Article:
Lesson 1, Topic 1
In Progress

Our Tendency to Blame

Our Tendency to Blame

 Before we go any further, it’s worth revisiting this. In Lesson 1, we talked about letting go of blame. Blaming someone won’t help us solve any problems. It isn’t effective in improving communication, and it definitely doesn’t make anyone feel any better. It doesn’t encourage behavior change either. It just makes the blamed person feel bad. That’s true whether we are blaming ourselves or blaming someone else. 

Gabor describes blame as showing up in two ways:

  • We blame the other person

    • Family members blaming the person with the addiction: “You’re creating these problems for us. Your behavior is imposing suffering on us and making our lives difficult. Stop it!”

    • The person with the addiction blaming the family: “You’re trying to control me. You don’t understand me. It’s because of what you did that I developed this addiction”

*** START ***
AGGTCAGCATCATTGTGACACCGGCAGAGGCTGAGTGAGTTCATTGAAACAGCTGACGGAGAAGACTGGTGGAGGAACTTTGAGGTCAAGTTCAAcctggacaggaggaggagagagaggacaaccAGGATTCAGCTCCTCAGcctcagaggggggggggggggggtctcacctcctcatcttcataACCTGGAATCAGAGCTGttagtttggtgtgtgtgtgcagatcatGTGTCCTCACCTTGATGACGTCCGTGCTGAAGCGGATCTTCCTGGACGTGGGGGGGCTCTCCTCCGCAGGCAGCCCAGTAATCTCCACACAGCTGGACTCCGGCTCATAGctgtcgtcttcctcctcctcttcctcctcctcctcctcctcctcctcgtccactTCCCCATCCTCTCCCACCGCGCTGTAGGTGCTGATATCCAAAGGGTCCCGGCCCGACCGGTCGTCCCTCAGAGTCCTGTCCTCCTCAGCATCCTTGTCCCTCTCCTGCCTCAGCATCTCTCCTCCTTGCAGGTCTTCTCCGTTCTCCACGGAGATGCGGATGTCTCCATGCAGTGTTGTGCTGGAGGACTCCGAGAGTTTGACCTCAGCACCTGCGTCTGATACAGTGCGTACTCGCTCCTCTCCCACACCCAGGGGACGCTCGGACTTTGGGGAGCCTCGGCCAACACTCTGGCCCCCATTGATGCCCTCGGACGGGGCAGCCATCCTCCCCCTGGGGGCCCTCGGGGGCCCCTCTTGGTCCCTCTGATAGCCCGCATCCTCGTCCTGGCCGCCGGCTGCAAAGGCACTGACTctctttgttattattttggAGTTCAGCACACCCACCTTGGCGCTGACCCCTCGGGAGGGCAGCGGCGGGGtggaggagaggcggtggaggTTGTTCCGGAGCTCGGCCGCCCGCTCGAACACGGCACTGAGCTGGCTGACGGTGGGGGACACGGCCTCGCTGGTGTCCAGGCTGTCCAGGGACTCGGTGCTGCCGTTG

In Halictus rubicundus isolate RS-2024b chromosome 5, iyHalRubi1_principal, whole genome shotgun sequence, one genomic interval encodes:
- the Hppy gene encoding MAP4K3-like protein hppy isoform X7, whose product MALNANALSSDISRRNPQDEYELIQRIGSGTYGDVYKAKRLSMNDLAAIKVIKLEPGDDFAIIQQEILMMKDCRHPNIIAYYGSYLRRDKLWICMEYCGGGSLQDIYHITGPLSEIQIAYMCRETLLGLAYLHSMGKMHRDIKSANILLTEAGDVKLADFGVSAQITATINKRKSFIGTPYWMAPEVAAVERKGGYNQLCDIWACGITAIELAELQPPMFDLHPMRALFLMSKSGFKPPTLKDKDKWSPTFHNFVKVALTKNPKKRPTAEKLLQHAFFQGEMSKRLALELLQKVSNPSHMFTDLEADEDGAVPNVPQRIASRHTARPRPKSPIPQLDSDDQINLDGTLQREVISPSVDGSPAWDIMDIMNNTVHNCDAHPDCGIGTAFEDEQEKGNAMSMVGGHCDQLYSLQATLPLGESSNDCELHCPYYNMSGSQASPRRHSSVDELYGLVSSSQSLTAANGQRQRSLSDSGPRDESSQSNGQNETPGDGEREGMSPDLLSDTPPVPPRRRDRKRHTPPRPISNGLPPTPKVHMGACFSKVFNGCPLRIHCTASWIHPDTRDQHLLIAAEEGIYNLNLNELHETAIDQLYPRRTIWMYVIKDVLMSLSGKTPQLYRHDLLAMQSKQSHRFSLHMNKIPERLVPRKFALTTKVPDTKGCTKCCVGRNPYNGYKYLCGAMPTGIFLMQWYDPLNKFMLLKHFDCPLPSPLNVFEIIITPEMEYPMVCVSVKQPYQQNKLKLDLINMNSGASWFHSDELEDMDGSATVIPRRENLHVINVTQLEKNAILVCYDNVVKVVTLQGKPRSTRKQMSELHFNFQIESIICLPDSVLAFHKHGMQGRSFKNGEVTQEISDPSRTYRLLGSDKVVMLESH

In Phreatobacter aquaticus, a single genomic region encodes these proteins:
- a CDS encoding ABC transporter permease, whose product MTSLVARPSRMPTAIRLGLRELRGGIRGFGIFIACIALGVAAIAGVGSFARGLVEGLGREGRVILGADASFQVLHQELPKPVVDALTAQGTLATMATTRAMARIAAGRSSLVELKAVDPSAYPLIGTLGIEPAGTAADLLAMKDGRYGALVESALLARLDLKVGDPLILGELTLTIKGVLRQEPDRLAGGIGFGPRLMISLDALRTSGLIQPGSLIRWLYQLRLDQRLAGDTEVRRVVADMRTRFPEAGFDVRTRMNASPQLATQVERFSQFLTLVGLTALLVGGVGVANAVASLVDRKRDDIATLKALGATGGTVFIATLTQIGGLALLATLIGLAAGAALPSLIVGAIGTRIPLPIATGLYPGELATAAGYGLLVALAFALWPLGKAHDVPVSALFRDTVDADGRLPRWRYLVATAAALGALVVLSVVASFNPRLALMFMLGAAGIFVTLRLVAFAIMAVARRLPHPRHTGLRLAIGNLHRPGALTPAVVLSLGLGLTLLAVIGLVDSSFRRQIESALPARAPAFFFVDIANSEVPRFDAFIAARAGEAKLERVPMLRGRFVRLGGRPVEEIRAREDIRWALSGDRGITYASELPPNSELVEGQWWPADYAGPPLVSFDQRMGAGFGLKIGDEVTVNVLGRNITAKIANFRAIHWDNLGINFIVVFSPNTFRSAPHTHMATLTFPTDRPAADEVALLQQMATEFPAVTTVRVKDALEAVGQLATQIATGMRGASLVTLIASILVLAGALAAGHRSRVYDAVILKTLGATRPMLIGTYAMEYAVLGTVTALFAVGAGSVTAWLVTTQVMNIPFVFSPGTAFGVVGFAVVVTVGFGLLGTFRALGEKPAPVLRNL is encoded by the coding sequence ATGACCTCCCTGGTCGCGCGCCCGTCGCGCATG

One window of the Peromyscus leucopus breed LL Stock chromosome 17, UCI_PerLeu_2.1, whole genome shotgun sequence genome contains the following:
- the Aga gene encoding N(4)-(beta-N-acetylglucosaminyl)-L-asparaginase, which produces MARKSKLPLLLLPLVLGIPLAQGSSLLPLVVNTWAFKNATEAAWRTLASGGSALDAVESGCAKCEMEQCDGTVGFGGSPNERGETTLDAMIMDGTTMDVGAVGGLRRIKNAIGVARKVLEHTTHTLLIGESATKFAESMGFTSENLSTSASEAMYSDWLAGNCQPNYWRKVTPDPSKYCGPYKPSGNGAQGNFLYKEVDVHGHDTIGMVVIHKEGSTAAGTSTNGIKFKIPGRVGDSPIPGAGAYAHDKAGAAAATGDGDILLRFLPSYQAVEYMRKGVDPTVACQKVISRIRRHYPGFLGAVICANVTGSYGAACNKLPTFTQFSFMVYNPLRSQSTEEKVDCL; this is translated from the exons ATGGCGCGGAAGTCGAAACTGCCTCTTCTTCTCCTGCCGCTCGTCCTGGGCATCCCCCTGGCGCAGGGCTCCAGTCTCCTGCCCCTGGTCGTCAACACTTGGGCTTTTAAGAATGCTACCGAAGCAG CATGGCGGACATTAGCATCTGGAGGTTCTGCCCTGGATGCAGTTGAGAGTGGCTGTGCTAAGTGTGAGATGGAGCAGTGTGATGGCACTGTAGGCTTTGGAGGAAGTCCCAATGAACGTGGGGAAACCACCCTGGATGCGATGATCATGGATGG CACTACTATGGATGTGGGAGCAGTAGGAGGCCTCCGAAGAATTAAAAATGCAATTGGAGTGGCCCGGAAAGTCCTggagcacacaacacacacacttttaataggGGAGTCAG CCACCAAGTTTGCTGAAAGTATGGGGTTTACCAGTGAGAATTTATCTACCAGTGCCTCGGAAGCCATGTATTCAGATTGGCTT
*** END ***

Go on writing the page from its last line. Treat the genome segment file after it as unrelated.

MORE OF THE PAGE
• Blaming yourself:

    • “I failed as a human being. I’ll never be able to stop judging my kid.”

    • “I’m a terrible person. I’ve stolen and lied. No one will ever love me”

What lies underneath our blame is deep shame. That’s true whether we’re the person struggling with the addiction, or the family member affected by it.  Shame is something everyone has, and research indicates that the less we talk about it, the more we have it.  And when we talk about it, we begin to heal it. We realize others have had the same experiences or share the same worries or self-judgments that we have.

Even if we’re not ready to let go of the blame, Gabor suggests that when we interact with our loved ones that we set aside the blame. When we approach them with compassion and curiosity, we open the door to understanding and healing.

Agendaless listening isn’t easy. We particularly recommend the listening exercise at the end of this lesson to help clients gain this. It takes a lot of practice for many clients.